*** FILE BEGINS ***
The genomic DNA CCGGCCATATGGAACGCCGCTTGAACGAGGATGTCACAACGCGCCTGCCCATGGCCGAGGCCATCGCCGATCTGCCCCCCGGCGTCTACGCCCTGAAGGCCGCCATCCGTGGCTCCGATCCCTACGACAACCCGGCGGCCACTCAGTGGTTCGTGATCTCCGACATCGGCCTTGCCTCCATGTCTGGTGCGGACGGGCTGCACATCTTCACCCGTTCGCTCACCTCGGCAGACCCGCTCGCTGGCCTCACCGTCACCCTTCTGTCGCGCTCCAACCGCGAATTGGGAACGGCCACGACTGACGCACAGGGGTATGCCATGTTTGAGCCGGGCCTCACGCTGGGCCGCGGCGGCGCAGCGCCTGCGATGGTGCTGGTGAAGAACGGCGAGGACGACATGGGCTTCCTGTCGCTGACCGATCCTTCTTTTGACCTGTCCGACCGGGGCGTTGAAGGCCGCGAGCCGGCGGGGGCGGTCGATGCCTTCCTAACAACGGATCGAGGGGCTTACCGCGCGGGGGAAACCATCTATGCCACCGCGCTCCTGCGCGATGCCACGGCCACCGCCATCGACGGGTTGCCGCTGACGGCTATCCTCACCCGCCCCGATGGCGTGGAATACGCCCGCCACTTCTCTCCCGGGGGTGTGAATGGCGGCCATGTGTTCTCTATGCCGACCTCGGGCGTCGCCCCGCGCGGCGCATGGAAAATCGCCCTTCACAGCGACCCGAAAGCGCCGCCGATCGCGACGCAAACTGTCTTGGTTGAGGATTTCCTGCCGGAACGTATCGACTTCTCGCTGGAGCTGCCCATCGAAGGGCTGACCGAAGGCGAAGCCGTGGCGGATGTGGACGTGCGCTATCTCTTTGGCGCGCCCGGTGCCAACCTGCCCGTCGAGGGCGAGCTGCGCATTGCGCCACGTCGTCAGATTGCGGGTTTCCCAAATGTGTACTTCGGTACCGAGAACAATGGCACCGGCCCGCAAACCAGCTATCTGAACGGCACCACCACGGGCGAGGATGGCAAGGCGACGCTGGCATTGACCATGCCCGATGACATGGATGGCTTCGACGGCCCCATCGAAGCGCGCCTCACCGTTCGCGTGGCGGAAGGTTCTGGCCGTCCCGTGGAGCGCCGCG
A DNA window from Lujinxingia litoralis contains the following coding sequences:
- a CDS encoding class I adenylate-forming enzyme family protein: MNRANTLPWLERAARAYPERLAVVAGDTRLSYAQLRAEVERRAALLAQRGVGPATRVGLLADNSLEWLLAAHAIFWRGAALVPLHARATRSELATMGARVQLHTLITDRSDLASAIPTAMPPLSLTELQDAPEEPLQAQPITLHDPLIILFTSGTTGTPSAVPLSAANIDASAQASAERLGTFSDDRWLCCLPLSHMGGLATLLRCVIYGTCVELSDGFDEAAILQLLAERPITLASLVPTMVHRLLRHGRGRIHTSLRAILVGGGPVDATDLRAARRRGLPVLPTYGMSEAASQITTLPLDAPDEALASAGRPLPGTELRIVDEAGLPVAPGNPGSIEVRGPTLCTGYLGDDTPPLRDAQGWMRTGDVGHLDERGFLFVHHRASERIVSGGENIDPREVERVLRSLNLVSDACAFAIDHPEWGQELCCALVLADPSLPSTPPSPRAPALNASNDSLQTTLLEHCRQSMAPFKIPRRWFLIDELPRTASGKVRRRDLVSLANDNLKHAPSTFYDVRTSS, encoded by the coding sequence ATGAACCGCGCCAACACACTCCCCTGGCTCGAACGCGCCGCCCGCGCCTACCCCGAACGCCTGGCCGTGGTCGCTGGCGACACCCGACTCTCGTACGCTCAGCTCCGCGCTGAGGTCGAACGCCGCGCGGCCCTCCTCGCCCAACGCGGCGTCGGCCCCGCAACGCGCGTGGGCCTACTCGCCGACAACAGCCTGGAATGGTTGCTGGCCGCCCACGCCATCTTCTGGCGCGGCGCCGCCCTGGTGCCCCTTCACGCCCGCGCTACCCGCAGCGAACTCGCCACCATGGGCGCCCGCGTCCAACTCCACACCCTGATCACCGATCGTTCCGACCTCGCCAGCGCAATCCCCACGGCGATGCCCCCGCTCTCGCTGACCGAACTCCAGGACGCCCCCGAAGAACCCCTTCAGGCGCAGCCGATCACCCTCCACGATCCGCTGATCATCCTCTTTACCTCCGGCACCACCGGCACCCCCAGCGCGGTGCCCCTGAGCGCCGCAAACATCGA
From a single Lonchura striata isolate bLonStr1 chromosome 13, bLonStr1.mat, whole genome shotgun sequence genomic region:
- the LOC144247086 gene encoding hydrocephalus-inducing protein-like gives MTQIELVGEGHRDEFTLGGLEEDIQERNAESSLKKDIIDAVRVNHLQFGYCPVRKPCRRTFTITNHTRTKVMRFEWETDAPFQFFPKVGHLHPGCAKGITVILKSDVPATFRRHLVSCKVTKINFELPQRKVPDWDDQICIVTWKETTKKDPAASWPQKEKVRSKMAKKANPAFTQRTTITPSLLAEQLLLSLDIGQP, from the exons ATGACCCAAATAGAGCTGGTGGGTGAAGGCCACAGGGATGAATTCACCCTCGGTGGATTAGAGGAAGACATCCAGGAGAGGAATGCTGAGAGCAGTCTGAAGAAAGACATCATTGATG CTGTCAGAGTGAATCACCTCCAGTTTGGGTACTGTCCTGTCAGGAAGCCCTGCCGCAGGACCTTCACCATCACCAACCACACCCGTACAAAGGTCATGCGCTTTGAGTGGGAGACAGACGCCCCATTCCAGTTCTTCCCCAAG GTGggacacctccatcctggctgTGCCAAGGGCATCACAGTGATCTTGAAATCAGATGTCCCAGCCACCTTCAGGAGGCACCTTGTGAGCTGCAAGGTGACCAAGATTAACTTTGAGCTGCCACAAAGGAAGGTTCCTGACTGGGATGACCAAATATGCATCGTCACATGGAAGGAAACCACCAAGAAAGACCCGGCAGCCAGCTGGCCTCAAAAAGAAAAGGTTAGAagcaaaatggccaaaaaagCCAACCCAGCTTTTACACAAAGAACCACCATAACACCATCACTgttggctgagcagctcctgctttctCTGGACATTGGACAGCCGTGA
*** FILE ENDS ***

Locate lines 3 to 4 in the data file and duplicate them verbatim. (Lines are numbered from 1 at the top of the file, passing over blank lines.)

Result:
- a CDS encoding class I adenylate-forming enzyme family protein: MNRANTLPWLERAARAYPERLAVVAGDTRLSYAQLRAEVERRAALLAQRGVGPATRVGLLADNSLEWLLAAHAIFWRGAALVPLHARATRSELATMGARVQLHTLITDRSDLASAIPTAMPPLSLTELQDAPEEPLQAQPITLHDPLIILFTSGTTGTPSAVPLSAANIDASAQASAERLGTFSDDRWLCCLPLSHMGGLATLLRCVIYGTCVELSDGFDEAAILQLLAERPITLASLVPTMVHRLLRHGRGRIHTSLRAILVGGGPVDATDLRAARRRGLPVLPTYGMSEAASQITTLPLDAPDEALASAGRPLPGTELRIVDEAGLPVAPGNPGSIEVRGPTLCTGYLGDDTPPLRDAQGWMRTGDVGHLDERGFLFVHHRASERIVSGGENIDPREVERVLRSLNLVSDACAFAIDHPEWGQELCCALVLADPSLPSTPPSPRAPALNASNDSLQTTLLEHCRQSMAPFKIPRRWFLIDELPRTASGKVRRRDLVSLANDNLKHAPSTFYDVRTSS, encoded by the coding sequence ATGAACCGCGCCAACACACTCCCCTGGCTCGAACGCGCCGCCCGCGCCTACCCCGAACGCCTGGCCGTGGTCGCTGGCGACACCCGACTCTCGTACGCTCAGCTCCGCGCTGAGGTCGAACGCCGCGCGGCCCTCCTCGCCCAACGCGGCGTCGGCCCCGCAACGCGCGTGGGCCTACTCGCCGACAACAGCCTGGAATGGTTGCTGGCCGCCCACGCCATCTTCTGGCGCGGCGCCGCCCTGGTGCCCCTTCACGCCCGCGCTACCCGCAGCGAACTCGCCACCATGGGCGCCCGCGTCCAACTCCACACCCTGATCACCGATCGTTCCGACCTCGCCAGCGCAATCCCCACGGCGATGCCCCCGCTCTCGCTGACCGAACTCCAGGACGCCCCCGAAGAACCCCTTCAGGCGCAGCCGATCACCCTCCACGATCCGCTGATCATCCTCTTTACCTCCGGCACCACCGGCACCCCCAGCGCGGTGCCCCTGAGCGCCGCAAACATCGA
From a single Lonchura striata isolate bLonStr1 chromosome 13, bLonStr1.mat, whole genome shotgun sequence genomic region: